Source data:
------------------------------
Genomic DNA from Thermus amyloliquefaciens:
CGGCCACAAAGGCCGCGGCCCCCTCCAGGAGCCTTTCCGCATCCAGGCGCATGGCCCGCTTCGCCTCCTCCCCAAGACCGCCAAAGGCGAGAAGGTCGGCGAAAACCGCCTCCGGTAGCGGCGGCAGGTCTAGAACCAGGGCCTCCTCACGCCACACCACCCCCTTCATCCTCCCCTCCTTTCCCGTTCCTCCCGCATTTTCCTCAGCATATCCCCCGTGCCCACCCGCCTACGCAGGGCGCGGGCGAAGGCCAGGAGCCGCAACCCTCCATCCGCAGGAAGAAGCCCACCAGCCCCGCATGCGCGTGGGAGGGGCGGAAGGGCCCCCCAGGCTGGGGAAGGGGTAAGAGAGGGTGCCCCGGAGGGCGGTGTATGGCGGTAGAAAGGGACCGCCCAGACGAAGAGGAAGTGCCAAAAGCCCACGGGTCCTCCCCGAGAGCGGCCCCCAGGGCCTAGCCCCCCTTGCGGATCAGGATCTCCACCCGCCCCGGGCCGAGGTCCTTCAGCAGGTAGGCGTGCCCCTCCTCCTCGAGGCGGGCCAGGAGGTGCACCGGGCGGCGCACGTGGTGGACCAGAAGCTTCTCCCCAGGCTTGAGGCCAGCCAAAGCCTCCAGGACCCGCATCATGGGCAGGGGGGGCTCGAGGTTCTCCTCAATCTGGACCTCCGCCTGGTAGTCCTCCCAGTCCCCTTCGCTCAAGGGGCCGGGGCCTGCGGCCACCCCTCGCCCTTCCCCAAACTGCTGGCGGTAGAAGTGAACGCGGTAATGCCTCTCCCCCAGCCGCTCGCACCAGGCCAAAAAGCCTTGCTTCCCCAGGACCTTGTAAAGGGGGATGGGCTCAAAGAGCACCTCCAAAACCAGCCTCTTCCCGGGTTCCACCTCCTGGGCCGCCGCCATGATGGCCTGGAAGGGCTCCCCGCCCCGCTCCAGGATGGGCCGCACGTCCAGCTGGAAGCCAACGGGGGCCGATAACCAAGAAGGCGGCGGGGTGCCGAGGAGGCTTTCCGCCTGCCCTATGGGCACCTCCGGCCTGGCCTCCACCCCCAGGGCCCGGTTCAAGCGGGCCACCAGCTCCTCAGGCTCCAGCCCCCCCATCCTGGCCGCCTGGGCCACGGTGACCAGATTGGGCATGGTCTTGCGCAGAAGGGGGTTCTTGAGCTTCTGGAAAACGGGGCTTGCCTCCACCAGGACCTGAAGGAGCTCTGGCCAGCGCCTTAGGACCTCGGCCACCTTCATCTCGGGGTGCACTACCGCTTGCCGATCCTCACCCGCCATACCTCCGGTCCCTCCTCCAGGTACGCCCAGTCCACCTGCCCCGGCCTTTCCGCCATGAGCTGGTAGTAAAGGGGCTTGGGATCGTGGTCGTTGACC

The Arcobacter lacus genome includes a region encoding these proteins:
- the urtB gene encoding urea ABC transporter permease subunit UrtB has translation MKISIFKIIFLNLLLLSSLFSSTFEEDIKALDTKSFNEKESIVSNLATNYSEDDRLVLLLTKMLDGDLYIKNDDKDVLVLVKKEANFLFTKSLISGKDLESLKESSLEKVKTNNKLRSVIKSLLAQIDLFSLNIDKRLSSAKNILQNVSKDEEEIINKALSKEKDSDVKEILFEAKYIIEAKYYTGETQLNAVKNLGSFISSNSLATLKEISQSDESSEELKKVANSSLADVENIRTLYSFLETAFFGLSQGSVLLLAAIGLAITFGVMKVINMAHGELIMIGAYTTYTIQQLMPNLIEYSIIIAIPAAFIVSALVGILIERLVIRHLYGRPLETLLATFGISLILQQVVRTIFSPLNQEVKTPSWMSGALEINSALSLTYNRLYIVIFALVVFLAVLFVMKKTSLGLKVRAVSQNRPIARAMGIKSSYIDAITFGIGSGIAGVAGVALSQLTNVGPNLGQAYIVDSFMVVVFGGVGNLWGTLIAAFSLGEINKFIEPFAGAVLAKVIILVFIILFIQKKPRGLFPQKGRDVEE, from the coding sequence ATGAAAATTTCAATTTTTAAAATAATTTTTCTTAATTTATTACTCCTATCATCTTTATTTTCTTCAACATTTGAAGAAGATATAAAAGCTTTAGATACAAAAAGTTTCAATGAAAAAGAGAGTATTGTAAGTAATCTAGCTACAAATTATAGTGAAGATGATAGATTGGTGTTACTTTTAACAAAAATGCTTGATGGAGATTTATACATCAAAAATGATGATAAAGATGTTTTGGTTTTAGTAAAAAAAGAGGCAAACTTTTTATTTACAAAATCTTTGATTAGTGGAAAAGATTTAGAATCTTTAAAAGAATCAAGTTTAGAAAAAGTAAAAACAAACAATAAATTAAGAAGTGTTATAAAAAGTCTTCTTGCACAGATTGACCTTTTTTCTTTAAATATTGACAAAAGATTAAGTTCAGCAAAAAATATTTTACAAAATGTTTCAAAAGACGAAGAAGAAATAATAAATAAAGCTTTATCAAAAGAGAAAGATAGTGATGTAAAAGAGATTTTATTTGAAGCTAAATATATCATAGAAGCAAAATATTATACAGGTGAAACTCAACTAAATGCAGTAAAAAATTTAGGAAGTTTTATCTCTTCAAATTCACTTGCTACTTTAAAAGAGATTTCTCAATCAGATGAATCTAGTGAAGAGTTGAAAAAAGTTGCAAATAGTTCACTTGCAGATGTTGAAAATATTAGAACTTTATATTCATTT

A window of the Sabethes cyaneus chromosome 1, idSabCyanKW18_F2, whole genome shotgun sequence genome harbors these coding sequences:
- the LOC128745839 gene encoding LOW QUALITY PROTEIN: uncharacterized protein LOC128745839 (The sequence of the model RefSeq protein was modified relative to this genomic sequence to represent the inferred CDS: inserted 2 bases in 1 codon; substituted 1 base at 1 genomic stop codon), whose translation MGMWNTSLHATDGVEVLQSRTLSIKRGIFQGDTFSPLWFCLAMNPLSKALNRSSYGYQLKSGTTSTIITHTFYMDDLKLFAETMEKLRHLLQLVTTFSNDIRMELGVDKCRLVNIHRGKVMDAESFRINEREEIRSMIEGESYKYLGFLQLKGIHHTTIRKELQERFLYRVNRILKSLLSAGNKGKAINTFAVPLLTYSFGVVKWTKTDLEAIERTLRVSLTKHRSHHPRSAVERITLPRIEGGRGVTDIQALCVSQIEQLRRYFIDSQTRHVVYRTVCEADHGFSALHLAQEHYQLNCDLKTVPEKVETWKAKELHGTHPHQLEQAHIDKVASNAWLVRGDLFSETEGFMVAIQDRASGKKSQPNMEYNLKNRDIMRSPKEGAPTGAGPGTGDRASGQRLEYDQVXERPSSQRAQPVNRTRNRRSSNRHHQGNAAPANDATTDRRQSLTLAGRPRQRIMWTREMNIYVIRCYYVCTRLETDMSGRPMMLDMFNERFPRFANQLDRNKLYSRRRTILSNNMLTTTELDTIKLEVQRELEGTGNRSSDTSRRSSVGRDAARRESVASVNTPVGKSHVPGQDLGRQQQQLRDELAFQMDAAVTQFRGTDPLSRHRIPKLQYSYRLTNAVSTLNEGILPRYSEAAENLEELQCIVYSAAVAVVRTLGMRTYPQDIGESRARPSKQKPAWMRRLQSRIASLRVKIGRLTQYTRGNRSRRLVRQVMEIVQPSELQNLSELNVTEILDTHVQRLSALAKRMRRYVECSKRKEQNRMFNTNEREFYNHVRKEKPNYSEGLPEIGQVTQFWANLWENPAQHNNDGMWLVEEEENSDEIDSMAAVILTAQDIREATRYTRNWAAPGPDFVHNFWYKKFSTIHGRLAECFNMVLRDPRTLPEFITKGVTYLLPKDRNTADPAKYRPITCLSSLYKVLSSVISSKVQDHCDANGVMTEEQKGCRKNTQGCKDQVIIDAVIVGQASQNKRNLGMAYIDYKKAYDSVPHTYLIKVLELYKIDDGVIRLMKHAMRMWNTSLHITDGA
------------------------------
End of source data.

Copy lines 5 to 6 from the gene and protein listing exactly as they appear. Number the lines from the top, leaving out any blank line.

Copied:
A window of the Sabethes cyaneus chromosome 1, idSabCyanKW18_F2, whole genome shotgun sequence genome harbors these coding sequences:
- the LOC128745839 gene encoding LOW QUALITY PROTEIN: uncharacterized protein LOC128745839 (The sequence of the model RefSeq protein was modified relative to this genomic sequence to represent the inferred CDS: inserted 2 bases in 1 codon; substituted 1 base at 1 genomic stop codon), whose translation MGMWNTSLHATDGVEVLQSRTLSIKRGIFQGDTFSPLWFCLAMNPLSKALNRSSYGYQLKSGTTSTIITHTFYMDDLKLFAETMEKLRHLLQLVTTFSNDIRMELGVDKCRLVNIHRGKVMDAESFRINEREEIRSMIEGESYKYLGFLQLKGIHHTTIRKELQERFLYRVNRILKSLLSAGNKGKAINTFAVPLLTYSFGVVKWTKTDLEAIERTLRVSLTKHRSHHPRSAVERITLPRIEGGRGVTDIQALCVSQIEQLRRYFIDSQTRHVVYRTVCEADHGFSALHLAQEHYQLNCDLKTVPEKVETWKAKELHGTHPHQLEQAHIDKVASNAWLVRGDLFSETEGFMVAIQDRASGKKSQPNMEYNLKNRDIMRSPKEGAPTGAGPGTGDRASGQRLEYDQVXERPSSQRAQPVNRTRNRRSSNRHHQGNAAPANDATTDRRQSLTLAGRPRQRIMWTREMNIYVIRCYYVCTRLETDMSGRPMMLDMFNERFPRFANQLDRNKLYSRRRTILSNNMLTTTELDTIKLEVQRELEGTGNRSSDTSRRSSVGRDAARRESVASVNTPVGKSHVPGQDLGRQQQQLRDELAFQMDAAVTQFRGTDPLSRHRIPKLQYSYRLTNAVSTLNEGILPRYSEAAENLEELQCIVYSAAVAVVRTLGMRTYPQDIGESRARPSKQKPAWMRRLQSRIASLRVKIGRLTQYTRGNRSRRLVRQVMEIVQPSELQNLSELNVTEILDTHVQRLSALAKRMRRYVECSKRKEQNRMFNTNEREFYNHVRKEKPNYSEGLPEIGQVTQFWANLWENPAQHNNDGMWLVEEEENSDEIDSMAAVILTAQDIREATRYTRNWAAPGPDFVHNFWYKKFSTIHGRLAECFNMVLRDPRTLPEFITKGVTYLLPKDRNTADPAKYRPITCLSSLYKVLSSVISSKVQDHCDANGVMTEEQKGCRKNTQGCKDQVIIDAVIVGQASQNKRNLGMAYIDYKKAYDSVPHTYLIKVLELYKIDDGVIRLMKHAMRMWNTSLHITDGA